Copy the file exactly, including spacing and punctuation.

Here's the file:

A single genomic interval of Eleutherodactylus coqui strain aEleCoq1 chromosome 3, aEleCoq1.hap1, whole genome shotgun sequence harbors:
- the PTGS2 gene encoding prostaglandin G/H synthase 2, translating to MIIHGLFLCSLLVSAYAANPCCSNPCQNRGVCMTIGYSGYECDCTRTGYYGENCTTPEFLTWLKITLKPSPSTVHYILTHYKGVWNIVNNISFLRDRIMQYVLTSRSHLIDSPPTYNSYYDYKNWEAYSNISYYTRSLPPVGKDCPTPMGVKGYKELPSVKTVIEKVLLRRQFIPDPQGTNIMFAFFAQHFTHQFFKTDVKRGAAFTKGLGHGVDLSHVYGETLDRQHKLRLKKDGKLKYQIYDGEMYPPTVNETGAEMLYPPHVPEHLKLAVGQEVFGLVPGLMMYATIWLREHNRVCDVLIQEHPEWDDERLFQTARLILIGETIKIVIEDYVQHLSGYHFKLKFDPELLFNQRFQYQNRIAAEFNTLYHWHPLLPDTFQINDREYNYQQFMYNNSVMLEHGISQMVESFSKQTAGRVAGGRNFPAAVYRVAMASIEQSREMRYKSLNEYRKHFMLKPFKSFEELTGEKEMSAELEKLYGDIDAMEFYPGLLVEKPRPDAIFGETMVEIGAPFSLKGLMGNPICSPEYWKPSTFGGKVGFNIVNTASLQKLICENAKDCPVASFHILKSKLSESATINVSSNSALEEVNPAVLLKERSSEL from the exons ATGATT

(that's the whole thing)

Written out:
A single genomic interval of Eleutherodactylus coqui strain aEleCoq1 chromosome 3, aEleCoq1.hap1, whole genome shotgun sequence harbors:
- the PTGS2 gene encoding prostaglandin G/H synthase 2, translating to MIIHGLFLCSLLVSAYAANPCCSNPCQNRGVCMTIGYSGYECDCTRTGYYGENCTTPEFLTWLKITLKPSPSTVHYILTHYKGVWNIVNNISFLRDRIMQYVLTSRSHLIDSPPTYNSYYDYKNWEAYSNISYYTRSLPPVGKDCPTPMGVKGYKELPSVKTVIEKVLLRRQFIPDPQGTNIMFAFFAQHFTHQFFKTDVKRGAAFTKGLGHGVDLSHVYGETLDRQHKLRLKKDGKLKYQIYDGEMYPPTVNETGAEMLYPPHVPEHLKLAVGQEVFGLVPGLMMYATIWLREHNRVCDVLIQEHPEWDDERLFQTARLILIGETIKIVIEDYVQHLSGYHFKLKFDPELLFNQRFQYQNRIAAEFNTLYHWHPLLPDTFQINDREYNYQQFMYNNSVMLEHGISQMVESFSKQTAGRVAGGRNFPAAVYRVAMASIEQSREMRYKSLNEYRKHFMLKPFKSFEELTGEKEMSAELEKLYGDIDAMEFYPGLLVEKPRPDAIFGETMVEIGAPFSLKGLMGNPICSPEYWKPSTFGGKVGFNIVNTASLQKLICENAKDCPVASFHILKSKLSESATINVSSNSALEEVNPAVLLKERSSEL from the exons ATGATT